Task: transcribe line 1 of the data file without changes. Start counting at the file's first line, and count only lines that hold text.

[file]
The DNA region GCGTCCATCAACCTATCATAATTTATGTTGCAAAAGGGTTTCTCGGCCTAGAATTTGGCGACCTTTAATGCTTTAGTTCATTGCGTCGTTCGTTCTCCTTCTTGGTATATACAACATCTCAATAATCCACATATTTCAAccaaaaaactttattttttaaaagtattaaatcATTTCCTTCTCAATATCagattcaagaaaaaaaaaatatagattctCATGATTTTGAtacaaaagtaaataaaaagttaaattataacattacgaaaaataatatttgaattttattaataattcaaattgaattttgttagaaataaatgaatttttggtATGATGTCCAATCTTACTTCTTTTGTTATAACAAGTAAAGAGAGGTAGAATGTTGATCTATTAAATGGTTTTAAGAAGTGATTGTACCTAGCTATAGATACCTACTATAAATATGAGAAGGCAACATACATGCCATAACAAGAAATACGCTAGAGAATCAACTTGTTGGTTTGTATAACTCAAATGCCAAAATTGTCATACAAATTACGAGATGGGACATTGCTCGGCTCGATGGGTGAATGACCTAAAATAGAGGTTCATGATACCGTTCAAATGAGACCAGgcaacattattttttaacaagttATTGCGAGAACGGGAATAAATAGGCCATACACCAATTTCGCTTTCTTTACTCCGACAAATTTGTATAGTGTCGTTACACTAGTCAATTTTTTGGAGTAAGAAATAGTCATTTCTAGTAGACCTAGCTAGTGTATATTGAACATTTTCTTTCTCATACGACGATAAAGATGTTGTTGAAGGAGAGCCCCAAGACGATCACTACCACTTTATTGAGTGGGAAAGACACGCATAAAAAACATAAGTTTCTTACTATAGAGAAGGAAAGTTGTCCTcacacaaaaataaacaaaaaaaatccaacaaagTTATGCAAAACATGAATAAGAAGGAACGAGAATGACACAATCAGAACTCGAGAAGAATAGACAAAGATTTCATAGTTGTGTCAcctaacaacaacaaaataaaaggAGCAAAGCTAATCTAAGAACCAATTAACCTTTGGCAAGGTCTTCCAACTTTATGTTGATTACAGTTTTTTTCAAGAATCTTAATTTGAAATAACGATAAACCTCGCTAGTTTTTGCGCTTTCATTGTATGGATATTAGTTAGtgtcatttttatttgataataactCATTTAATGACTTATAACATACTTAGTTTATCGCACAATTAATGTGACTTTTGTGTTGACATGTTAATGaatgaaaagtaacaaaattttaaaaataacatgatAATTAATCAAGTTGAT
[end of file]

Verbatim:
The DNA region GCGTCCATCAACCTATCATAATTTATGTTGCAAAAGGGTTTCTCGGCCTAGAATTTGGCGACCTTTAATGCTTTAGTTCATTGCGTCGTTCGTTCTCCTTCTTGGTATATACAACATCTCAATAATCCACATATTTCAAccaaaaaactttattttttaaaagtattaaatcATTTCCTTCTCAATATCagattcaagaaaaaaaaaatatagattctCATGATTTTGAtacaaaagtaaataaaaagttaaattataacattacgaaaaataatatttgaattttattaataattcaaattgaattttgttagaaataaatgaatttttggtATGATGTCCAATCTTACTTCTTTTGTTATAACAAGTAAAGAGAGGTAGAATGTTGATCTATTAAATGGTTTTAAGAAGTGATTGTACCTAGCTATAGATACCTACTATAAATATGAGAAGGCAACATACATGCCATAACAAGAAATACGCTAGAGAATCAACTTGTTGGTTTGTATAACTCAAATGCCAAAATTGTCATACAAATTACGAGATGGGACATTGCTCGGCTCGATGGGTGAATGACCTAAAATAGAGGTTCATGATACCGTTCAAATGAGACCAGgcaacattattttttaacaagttATTGCGAGAACGGGAATAAATAGGCCATACACCAATTTCGCTTTCTTTACTCCGACAAATTTGTATAGTGTCGTTACACTAGTCAATTTTTTGGAGTAAGAAATAGTCATTTCTAGTAGACCTAGCTAGTGTATATTGAACATTTTCTTTCTCATACGACGATAAAGATGTTGTTGAAGGAGAGCCCCAAGACGATCACTACCACTTTATTGAGTGGGAAAGACACGCATAAAAAACATAAGTTTCTTACTATAGAGAAGGAAAGTTGTCCTcacacaaaaataaacaaaaaaaatccaacaaagTTATGCAAAACATGAATAAGAAGGAACGAGAATGACACAATCAGAACTCGAGAAGAATAGACAAAGATTTCATAGTTGTGTCAcctaacaacaacaaaataaaaggAGCAAAGCTAATCTAAGAACCAATTAACCTTTGGCAAGGTCTTCCAACTTTATGTTGATTACAGTTTTTTTCAAGAATCTTAATTTGAAATAACGATAAACCTCGCTAGTTTTTGCGCTTTCATTGTATGGATATTAGTTAGtgtcatttttatttgataataactCATTTAATGACTTATAACATACTTAGTTTATCGCACAATTAATGTGACTTTTGTGTTGACATGTTAATGaatgaaaagtaacaaaattttaaaaataacatgatAATTAATCAAGTTGAT